Does Size Matter?

Written by: Manu Schuetze  

Do people with Autism* have larger heads? Do they have larger brains? Or are some parts of the brain larger?

Leo Kanner first gave a clinical description of Autism in 1943. His main observations of atypical communication and interaction have been confirmed in several studies since then and now make up part of the diagnostic criteria for Autism. However, Kanner had also described something for which no clear evidence has been found in studies since then: “larger-than-normal” head circumference in people with Autism. Indeed, in 2014 a research group at the University of Alberta studied over 400 children and came to the conclusion that head size cannot be used as a marker for Autism (1). 

Besides simply looking at the size of a child’s head, brain imaging studies using MRI have tried to understand whether the size of the brain differs between children and adolescents with Autism and their typically developing peers. Since we know that certain parts of the brain are particularly involved in behavioural symptoms of Autism, these studies not only look at the whole brain, but zoom in to test for size and shape differences in these specific parts.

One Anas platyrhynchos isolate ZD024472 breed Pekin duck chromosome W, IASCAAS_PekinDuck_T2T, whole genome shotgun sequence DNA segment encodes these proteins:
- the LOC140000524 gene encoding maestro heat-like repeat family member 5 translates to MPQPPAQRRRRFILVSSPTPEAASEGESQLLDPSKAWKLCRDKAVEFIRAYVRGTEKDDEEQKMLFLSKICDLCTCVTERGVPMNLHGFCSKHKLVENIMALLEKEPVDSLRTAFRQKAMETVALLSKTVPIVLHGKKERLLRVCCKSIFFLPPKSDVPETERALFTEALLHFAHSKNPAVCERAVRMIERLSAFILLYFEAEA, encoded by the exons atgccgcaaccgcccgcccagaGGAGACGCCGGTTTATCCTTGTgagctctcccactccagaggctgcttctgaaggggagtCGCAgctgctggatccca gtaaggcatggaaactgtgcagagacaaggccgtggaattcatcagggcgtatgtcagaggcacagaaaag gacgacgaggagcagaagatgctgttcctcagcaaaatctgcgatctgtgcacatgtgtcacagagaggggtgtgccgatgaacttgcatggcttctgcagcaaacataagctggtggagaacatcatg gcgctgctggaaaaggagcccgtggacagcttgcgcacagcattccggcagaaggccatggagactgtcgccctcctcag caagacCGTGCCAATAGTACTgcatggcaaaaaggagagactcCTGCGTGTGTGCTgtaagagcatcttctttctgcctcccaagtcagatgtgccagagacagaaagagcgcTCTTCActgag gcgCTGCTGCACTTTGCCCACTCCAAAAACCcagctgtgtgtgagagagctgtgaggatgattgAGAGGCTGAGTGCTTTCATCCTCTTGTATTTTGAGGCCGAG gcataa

The basal ganglia play a particularly important role in Autism and consist of several brain regions that are located very deep in the centre of the brain. We call these regions subcortical, because they are located underneath the cortex. So far, research studies that tried to understand if and how these subcortical regions differ in size in people with Autism showed inconsistent findings. For example, some studies found that the caudate nucleus (one of the subcortical regions) is larger in people with Autism, while others have found that it is in fact smaller - others found no difference at all.

Why do research studies come to different conclusions?

Let’s take a look at a supposedly simple research question from above: Do people with Autism have larger heads than people who don’t have Autism? All we need to do is to gather a group of people with Autism, measure their heads, gather a group of people who don’t have Autism, measure again and compare the average size from both groups. Sounds easy, doesn’t it? But here are some questions to consider: How do you measure head size exactly? Along which line do you take the circumference? What do you do when people have thick and curly hair? And even if you figure out a way to measure everyone in your group consistently, maybe someone else asked the same question, but measured their groups different (even though they, too, are consistent with their own measure). Then it’s possible that you and that other person end up with different results. In this case, the reason for inconsistent results has to do with the methods that you and the other person chose.